Inbound Advice: Don't Run Away From "Home"
Somehow a trend has developed that threatens website user experience. Mess up a visitor’s ability to easily navigate your site and you can rest assured that it’s costing you business.
What’s the trend? “Home” is disappearing from navigation bars. I suspect that this is the result of a move to horizontal navigation – across the top of the Web page. Horizontal navigation is limited. So developers are trying to find space to accommodate more categories on the nav bar.
What they’ve decided to ditch is a navigation tab for “Home”. On many sites Home has been replaced by a link from the company logo. This is confusing to many visitors who are not mouse-ing around a page looking for what they can click on.
Most visitors are looking for the text, the words, the links that will take them where they want to go.
What's my inbound advice? Even though I regularly counsel clients not to be Home Page-centric – to recognize that if their site is properly optimized, visitors may enter the site from any page. But they also shouldn't run away from home.
The home page is still the spot on a website where there’s an overview. It’s where key messages are introduced and where look and feel and brand identity are the strongest. Home is still the gateway to the company and people want to see Home pages. Home is the hub of the site from where you can navigate everywhere (one hopes).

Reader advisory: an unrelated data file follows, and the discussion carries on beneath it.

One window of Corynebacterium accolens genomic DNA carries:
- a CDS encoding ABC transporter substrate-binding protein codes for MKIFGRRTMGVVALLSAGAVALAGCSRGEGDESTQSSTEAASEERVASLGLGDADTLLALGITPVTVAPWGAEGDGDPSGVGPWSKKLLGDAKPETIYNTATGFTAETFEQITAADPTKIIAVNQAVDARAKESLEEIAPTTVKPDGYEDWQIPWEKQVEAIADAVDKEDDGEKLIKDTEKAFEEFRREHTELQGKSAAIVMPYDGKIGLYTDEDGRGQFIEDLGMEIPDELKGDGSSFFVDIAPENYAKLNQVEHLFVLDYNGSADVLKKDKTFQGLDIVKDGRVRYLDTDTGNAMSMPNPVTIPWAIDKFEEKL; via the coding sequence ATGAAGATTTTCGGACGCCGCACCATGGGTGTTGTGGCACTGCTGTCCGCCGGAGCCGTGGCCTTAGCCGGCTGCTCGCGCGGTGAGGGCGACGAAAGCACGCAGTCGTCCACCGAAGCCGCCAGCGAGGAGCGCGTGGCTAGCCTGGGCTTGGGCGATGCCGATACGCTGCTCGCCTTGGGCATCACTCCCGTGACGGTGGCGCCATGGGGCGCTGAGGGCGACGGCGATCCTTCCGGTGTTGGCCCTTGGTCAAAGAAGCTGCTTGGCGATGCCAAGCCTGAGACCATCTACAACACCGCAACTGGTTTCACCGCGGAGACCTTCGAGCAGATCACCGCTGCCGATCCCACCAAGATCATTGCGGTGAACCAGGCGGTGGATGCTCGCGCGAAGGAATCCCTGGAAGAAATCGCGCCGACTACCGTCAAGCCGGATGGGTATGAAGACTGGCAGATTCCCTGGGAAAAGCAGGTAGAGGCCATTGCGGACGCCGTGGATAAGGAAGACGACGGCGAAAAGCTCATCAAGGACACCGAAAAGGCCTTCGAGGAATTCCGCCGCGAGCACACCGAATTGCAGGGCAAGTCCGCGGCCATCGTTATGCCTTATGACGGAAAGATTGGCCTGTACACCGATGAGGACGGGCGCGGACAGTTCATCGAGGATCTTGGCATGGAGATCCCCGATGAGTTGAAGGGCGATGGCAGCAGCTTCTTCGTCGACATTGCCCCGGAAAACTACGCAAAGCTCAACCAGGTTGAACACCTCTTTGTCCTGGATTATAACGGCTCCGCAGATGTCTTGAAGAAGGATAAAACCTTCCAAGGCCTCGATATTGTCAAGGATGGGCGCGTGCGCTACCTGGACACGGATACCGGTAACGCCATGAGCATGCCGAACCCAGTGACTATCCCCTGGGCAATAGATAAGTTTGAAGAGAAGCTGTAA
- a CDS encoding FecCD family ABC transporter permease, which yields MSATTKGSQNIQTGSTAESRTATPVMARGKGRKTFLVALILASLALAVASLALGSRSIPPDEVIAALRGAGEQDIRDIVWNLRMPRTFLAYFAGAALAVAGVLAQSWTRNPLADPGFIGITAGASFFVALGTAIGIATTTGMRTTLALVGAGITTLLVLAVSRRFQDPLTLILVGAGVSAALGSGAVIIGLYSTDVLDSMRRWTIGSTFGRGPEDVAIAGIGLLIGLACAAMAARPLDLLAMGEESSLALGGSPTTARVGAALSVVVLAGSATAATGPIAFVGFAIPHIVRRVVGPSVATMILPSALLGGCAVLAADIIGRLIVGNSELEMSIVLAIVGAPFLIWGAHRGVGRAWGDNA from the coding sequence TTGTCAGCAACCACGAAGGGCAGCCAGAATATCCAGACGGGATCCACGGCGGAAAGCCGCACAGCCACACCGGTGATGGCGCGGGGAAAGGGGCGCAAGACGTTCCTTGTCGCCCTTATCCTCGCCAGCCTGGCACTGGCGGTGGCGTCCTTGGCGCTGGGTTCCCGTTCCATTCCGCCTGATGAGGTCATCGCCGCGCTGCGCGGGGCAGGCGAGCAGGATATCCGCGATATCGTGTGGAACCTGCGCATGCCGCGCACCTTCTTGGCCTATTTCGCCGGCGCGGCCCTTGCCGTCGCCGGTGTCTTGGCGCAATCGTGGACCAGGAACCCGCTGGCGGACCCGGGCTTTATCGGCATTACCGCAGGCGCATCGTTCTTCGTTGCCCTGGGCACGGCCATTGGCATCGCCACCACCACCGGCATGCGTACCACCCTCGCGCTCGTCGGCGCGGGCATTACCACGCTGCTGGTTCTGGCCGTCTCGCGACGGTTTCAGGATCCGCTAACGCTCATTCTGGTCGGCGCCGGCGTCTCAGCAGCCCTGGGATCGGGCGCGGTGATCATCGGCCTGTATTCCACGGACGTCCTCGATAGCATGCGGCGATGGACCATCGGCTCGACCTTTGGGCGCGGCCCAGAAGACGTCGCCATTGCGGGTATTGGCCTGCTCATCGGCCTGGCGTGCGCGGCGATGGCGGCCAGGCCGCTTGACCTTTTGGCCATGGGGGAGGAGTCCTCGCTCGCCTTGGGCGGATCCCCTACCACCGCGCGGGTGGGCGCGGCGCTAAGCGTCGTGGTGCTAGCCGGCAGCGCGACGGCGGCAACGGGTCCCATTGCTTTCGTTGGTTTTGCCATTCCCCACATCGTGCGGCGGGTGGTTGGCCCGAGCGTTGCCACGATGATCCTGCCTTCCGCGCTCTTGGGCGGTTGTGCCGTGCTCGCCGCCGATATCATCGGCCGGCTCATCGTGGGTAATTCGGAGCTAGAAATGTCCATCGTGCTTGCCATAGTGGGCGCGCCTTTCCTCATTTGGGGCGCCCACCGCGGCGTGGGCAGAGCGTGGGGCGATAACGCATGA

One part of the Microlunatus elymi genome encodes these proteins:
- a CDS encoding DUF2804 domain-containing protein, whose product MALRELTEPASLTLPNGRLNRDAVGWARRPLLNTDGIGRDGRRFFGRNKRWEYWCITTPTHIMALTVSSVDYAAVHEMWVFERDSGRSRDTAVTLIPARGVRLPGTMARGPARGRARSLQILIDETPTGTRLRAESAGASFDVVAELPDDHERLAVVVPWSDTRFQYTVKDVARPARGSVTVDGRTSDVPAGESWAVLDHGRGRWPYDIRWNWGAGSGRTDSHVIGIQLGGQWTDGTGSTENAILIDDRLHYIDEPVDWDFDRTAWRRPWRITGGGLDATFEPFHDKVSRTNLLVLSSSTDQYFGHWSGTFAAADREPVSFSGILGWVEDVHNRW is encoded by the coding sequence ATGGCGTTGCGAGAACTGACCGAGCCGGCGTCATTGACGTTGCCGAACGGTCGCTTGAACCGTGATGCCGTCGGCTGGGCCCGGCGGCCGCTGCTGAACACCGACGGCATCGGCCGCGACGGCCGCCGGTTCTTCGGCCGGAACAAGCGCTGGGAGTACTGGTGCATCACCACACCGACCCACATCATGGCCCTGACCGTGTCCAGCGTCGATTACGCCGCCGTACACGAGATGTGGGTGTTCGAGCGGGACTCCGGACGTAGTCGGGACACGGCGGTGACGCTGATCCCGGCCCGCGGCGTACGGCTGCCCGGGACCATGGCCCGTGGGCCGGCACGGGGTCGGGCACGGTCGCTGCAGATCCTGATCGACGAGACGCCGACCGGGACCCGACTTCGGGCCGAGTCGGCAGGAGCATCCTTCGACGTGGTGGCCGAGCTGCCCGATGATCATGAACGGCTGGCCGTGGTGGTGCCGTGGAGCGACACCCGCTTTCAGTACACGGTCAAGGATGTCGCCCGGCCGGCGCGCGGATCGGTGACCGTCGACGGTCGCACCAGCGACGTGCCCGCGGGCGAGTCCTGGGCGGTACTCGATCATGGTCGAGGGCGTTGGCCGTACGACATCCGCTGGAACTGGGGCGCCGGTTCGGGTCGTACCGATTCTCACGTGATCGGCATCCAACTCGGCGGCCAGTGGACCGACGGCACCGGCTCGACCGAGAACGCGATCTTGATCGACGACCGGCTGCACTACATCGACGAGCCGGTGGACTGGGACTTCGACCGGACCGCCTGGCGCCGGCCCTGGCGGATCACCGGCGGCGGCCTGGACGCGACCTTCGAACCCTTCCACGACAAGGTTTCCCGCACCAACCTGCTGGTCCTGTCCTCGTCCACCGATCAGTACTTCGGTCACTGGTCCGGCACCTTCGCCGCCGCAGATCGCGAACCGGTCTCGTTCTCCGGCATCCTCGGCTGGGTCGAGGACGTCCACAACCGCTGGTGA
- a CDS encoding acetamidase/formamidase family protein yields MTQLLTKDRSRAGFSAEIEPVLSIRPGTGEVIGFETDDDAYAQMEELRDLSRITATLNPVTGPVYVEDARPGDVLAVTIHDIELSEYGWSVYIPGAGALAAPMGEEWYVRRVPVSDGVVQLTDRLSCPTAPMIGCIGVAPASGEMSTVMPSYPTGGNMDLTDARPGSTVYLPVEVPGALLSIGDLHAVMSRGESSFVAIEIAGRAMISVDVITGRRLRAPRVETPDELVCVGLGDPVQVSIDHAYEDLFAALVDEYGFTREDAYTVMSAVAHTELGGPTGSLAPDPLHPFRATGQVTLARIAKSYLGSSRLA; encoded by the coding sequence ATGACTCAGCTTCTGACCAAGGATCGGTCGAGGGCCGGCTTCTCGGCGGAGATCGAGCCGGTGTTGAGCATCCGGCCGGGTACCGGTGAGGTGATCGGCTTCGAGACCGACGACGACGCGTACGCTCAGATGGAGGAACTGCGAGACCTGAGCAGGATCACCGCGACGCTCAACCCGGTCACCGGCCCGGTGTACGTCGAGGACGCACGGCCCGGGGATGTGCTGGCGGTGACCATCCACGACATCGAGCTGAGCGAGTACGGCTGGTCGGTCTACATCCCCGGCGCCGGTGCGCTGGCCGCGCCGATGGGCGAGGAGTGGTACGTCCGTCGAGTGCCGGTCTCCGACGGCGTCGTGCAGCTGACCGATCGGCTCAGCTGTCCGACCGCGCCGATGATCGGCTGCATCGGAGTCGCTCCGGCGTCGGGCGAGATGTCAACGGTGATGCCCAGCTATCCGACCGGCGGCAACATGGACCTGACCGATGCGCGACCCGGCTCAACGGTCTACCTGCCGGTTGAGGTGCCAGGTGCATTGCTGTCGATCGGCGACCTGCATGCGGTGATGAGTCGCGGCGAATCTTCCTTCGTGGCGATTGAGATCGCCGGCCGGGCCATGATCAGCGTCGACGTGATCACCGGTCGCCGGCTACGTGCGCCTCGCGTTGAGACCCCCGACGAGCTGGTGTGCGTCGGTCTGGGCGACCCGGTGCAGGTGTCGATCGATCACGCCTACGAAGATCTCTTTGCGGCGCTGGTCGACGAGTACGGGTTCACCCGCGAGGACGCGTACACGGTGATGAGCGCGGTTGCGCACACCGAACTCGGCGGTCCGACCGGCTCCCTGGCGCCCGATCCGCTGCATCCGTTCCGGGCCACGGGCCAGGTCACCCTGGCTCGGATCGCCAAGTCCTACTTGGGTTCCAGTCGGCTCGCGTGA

Don’t give up a Home tab in deference to design and space issues. Challenge your web developer to come up with something less restrictive than a main navigation across the top of the page.
I’m very resolute on this topic, having engaged numbers of web searchers on the topic. When asked how they would get to the home page on a site where Home is not in the navigation, most have given up trying to figure it out in exasperation.
Why set up your visitors for frustration? Why design a higher bounce rate into your site? Make it easy for visitors to get everywhere on your site – especially to your Home sweet Home.
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Image is from the flickr photostream of Diana Parkhouse under Creative Commons license.